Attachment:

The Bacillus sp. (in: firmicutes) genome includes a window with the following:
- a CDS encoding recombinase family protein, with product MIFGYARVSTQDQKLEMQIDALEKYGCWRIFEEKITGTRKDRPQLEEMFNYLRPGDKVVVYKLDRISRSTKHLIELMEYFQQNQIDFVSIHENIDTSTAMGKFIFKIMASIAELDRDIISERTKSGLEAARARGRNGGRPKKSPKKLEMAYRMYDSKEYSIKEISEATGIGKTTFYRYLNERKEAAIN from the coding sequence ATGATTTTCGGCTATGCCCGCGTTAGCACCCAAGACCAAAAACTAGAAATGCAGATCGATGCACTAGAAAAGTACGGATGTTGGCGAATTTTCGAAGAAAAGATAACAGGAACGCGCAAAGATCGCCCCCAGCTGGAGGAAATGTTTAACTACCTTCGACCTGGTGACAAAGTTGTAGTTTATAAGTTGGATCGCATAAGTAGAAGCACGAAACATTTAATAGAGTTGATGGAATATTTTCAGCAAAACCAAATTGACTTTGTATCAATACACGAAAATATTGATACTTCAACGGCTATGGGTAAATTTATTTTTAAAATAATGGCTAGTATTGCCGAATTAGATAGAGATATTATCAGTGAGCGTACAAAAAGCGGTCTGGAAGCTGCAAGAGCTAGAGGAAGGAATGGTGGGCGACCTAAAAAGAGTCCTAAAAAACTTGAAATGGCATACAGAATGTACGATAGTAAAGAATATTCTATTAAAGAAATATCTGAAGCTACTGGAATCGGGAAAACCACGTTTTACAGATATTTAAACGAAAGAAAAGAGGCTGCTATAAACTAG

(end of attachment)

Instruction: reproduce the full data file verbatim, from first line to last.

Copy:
The Bacillus sp. (in: firmicutes) genome includes a window with the following:
- a CDS encoding recombinase family protein, with product MIFGYARVSTQDQKLEMQIDALEKYGCWRIFEEKITGTRKDRPQLEEMFNYLRPGDKVVVYKLDRISRSTKHLIELMEYFQQNQIDFVSIHENIDTSTAMGKFIFKIMASIAELDRDIISERTKSGLEAARARGRNGGRPKKSPKKLEMAYRMYDSKEYSIKEISEATGIGKTTFYRYLNERKEAAIN from the coding sequence ATGATTTTCGGCTATGCCCGCGTTAGCACCCAAGACCAAAAACTAGAAATGCAGATCGATGCACTAGAAAAGTACGGATGTTGGCGAATTTTCGAAGAAAAGATAACAGGAACGCGCAAAGATCGCCCCCAGCTGGAGGAAATGTTTAACTACCTTCGACCTGGTGACAAAGTTGTAGTTTATAAGTTGGATCGCATAAGTAGAAGCACGAAACATTTAATAGAGTTGATGGAATATTTTCAGCAAAACCAAATTGACTTTGTATCAATACACGAAAATATTGATACTTCAACGGCTATGGGTAAATTTATTTTTAAAATAATGGCTAGTATTGCCGAATTAGATAGAGATATTATCAGTGAGCGTACAAAAAGCGGTCTGGAAGCTGCAAGAGCTAGAGGAAGGAATGGTGGGCGACCTAAAAAGAGTCCTAAAAAACTTGAAATGGCATACAGAATGTACGATAGTAAAGAATATTCTATTAAAGAAATATCTGAAGCTACTGGAATCGGGAAAACCACGTTTTACAGATATTTAAACGAAAGAAAAGAGGCTGCTATAAACTAG